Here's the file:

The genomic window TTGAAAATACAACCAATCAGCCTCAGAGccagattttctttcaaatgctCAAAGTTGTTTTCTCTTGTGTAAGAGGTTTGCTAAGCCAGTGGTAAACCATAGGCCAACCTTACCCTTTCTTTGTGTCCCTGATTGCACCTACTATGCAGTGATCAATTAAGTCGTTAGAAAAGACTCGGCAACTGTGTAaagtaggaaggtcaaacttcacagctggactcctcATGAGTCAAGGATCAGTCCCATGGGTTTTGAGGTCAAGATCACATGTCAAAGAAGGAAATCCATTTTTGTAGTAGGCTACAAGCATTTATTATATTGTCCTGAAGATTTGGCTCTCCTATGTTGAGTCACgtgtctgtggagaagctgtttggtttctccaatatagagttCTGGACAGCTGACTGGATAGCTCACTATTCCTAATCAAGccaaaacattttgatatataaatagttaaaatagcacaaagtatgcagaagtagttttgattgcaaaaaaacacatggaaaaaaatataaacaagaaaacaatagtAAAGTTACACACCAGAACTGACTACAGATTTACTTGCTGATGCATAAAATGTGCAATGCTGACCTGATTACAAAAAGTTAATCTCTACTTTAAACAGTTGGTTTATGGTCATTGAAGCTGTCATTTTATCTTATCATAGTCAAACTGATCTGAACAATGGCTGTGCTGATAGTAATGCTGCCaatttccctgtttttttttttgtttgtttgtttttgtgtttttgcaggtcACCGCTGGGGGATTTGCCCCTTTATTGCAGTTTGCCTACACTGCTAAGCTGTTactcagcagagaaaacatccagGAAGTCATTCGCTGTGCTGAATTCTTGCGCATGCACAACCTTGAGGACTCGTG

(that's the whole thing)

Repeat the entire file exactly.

The genomic window TTGAAAATACAACCAATCAGCCTCAGAGccagattttctttcaaatgctCAAAGTTGTTTTCTCTTGTGTAAGAGGTTTGCTAAGCCAGTGGTAAACCATAGGCCAACCTTACCCTTTCTTTGTGTCCCTGATTGCACCTACTATGCAGTGATCAATTAAGTCGTTAGAAAAGACTCGGCAACTGTGTAaagtaggaaggtcaaacttcacagctggactcctcATGAGTCAAGGATCAGTCCCATGGGTTTTGAGGTCAAGATCACATGTCAAAGAAGGAAATCCATTTTTGTAGTAGGCTACAAGCATTTATTATATTGTCCTGAAGATTTGGCTCTCCTATGTTGAGTCACgtgtctgtggagaagctgtttggtttctccaatatagagttCTGGACAGCTGACTGGATAGCTCACTATTCCTAATCAAGccaaaacattttgatatataaatagttaaaatagcacaaagtatgcagaagtagttttgattgcaaaaaaacacatggaaaaaaatataaacaagaaaacaatagtAAAGTTACACACCAGAACTGACTACAGATTTACTTGCTGATGCATAAAATGTGCAATGCTGACCTGATTACAAAAAGTTAATCTCTACTTTAAACAGTTGGTTTATGGTCATTGAAGCTGTCATTTTATCTTATCATAGTCAAACTGATCTGAACAATGGCTGTGCTGATAGTAATGCTGCCaatttccctgtttttttttttgtttgtttgtttttgtgtttttgcaggtcACCGCTGGGGGATTTGCCCCTTTATTGCAGTTTGCCTACACTGCTAAGCTGTTactcagcagagaaaacatccagGAAGTCATTCGCTGTGCTGAATTCTTGCGCATGCACAACCTTGAGGACTCGTG